Why is the sky blue?

Why is the sky blue?
Highlights

Our earth is wrapped in a blanket of gas called the atmosphere. The atmosphere, which is the air we breathe, is made up of gases like oxygen, nitrogen, carbon dioxide, water vapour and tiny specks of floating dust.

Our earth is wrapped in a blanket of gas called the atmosphere. The atmosphere, which is the air we breathe, is made up of gases like oxygen, nitrogen, carbon dioxide, water vapour and tiny specks of floating dust.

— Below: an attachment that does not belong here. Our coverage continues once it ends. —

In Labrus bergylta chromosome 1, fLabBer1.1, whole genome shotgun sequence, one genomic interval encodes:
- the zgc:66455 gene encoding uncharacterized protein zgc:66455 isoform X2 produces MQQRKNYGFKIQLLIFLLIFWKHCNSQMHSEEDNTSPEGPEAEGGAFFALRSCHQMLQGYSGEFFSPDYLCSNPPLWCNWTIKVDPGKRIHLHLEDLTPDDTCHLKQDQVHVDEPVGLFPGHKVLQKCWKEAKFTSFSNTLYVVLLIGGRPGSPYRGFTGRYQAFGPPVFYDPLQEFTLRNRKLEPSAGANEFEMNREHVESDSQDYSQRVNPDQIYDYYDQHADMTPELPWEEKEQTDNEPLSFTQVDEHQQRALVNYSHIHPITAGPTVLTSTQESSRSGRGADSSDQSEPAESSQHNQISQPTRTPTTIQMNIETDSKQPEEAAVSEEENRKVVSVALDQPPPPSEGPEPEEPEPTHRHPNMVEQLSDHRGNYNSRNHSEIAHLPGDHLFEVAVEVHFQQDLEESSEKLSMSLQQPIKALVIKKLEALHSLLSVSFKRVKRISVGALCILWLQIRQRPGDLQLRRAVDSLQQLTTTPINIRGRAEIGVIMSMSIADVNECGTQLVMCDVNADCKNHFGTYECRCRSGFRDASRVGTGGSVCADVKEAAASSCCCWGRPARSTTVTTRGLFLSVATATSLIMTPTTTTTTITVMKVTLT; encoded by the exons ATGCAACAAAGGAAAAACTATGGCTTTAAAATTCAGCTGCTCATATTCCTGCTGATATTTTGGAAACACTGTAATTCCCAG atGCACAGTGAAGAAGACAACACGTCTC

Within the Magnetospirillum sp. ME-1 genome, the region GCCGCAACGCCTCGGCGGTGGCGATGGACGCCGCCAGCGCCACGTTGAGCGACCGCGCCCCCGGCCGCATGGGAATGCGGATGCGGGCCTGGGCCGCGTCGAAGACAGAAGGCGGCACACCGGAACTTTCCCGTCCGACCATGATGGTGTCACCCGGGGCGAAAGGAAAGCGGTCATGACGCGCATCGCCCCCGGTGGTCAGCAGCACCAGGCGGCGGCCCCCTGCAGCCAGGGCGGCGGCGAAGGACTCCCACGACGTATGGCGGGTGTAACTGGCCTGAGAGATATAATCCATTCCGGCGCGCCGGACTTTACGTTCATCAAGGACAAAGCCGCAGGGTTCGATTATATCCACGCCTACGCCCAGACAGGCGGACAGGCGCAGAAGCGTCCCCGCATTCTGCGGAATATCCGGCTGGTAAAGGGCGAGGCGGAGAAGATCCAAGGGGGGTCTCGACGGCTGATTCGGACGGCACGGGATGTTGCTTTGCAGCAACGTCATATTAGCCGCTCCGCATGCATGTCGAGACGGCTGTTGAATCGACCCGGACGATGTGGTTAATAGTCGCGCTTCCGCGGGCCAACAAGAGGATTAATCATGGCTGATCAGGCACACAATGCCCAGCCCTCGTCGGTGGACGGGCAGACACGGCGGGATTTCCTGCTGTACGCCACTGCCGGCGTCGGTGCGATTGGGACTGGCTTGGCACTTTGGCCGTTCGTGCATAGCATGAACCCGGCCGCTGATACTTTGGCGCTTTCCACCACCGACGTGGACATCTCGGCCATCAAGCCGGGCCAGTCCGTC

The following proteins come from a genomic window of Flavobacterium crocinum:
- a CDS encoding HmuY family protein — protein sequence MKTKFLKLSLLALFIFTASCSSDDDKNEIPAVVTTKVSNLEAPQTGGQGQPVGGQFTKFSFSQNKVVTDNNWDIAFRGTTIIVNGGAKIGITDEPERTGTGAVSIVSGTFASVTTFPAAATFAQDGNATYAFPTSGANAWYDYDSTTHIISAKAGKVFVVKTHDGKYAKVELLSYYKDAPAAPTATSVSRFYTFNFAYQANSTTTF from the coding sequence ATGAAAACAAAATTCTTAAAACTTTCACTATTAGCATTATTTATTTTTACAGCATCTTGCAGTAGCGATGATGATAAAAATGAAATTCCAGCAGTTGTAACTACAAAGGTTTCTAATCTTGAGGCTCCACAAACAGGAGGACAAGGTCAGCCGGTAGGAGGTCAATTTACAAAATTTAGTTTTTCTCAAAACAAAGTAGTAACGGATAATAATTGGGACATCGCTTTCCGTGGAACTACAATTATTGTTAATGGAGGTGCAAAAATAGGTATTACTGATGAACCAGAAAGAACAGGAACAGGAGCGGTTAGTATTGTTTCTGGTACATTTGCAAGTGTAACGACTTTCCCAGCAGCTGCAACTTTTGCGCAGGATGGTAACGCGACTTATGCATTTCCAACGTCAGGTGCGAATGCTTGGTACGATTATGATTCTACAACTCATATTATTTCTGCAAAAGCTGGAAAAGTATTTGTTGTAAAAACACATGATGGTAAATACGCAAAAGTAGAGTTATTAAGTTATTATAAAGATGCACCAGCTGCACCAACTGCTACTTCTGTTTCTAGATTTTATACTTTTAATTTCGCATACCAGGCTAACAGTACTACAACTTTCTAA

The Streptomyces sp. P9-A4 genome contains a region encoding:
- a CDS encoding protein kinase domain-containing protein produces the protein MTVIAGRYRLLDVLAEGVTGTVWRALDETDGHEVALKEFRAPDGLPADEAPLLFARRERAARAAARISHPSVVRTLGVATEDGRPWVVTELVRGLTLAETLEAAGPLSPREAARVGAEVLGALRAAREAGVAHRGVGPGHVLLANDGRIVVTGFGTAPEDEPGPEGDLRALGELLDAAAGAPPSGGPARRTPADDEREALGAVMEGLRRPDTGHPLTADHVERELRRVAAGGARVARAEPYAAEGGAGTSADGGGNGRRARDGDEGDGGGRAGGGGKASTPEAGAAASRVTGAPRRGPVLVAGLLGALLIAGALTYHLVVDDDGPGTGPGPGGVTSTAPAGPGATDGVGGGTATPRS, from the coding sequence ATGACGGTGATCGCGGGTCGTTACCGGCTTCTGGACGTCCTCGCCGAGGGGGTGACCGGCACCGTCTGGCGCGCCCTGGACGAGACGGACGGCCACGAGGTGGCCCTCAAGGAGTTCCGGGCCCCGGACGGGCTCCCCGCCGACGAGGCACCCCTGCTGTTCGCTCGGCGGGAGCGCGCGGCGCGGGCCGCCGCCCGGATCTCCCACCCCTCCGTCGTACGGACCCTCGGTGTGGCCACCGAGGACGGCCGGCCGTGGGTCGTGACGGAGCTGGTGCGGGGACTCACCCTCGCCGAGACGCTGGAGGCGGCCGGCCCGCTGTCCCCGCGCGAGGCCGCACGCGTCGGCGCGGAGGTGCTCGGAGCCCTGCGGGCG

When sunlight hits this layer, the gases spilt up the white light into its different colours. Of these different colours - red, orange, yellow, green, blue, indigo and violet, the blue is spread about the most and so appears to fill the sky.

Where there is no atmosphere, as on the moon, the sky appears to be black. Though the surface of the moon may be brightly lit, there is no gas around it to break up the passing sunlight into colours. The black sky, with all the stars and planets shining brightly, is what the astronauts see when their craft leaves the earth’s layer of gas and moves into the vacuum of outer space.

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